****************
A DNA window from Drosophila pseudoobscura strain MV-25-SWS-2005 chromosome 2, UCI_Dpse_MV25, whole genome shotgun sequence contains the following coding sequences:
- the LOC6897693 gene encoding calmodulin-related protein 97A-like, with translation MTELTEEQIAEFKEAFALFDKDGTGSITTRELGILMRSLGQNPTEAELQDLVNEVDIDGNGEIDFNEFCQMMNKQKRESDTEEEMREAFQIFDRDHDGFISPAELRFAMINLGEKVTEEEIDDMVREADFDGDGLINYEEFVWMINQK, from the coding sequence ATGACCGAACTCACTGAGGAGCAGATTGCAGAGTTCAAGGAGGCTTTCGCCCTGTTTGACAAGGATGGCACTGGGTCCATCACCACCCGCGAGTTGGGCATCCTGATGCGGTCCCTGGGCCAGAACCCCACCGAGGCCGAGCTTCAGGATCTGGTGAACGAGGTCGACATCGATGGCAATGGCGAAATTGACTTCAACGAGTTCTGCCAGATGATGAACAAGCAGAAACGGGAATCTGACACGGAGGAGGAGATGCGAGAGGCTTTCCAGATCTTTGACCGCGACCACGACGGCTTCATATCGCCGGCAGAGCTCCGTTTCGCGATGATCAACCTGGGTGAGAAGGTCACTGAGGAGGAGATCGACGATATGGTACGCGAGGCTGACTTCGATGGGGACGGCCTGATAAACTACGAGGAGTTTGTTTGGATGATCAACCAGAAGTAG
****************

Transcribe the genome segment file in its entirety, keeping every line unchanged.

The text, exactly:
A DNA window from Drosophila pseudoobscura strain MV-25-SWS-2005 chromosome 2, UCI_Dpse_MV25, whole genome shotgun sequence contains the following coding sequences:
- the LOC6897693 gene encoding calmodulin-related protein 97A-like, with translation MTELTEEQIAEFKEAFALFDKDGTGSITTRELGILMRSLGQNPTEAELQDLVNEVDIDGNGEIDFNEFCQMMNKQKRESDTEEEMREAFQIFDRDHDGFISPAELRFAMINLGEKVTEEEIDDMVREADFDGDGLINYEEFVWMINQK, from the coding sequence ATGACCGAACTCACTGAGGAGCAGATTGCAGAGTTCAAGGAGGCTTTCGCCCTGTTTGACAAGGATGGCACTGGGTCCATCACCACCCGCGAGTTGGGCATCCTGATGCGGTCCCTGGGCCAGAACCCCACCGAGGCCGAGCTTCAGGATCTGGTGAACGAGGTCGACATCGATGGCAATGGCGAAATTGACTTCAACGAGTTCTGCCAGATGATGAACAAGCAGAAACGGGAATCTGACACGGAGGAGGAGATGCGAGAGGCTTTCCAGATCTTTGACCGCGACCACGACGGCTTCATATCGCCGGCAGAGCTCCGTTTCGCGATGATCAACCTGGGTGAGAAGGTCACTGAGGAGGAGATCGACGATATGGTACGCGAGGCTGACTTCGATGGGGACGGCCTGATAAACTACGAGGAGTTTGTTTGGATGATCAACCAGAAGTAG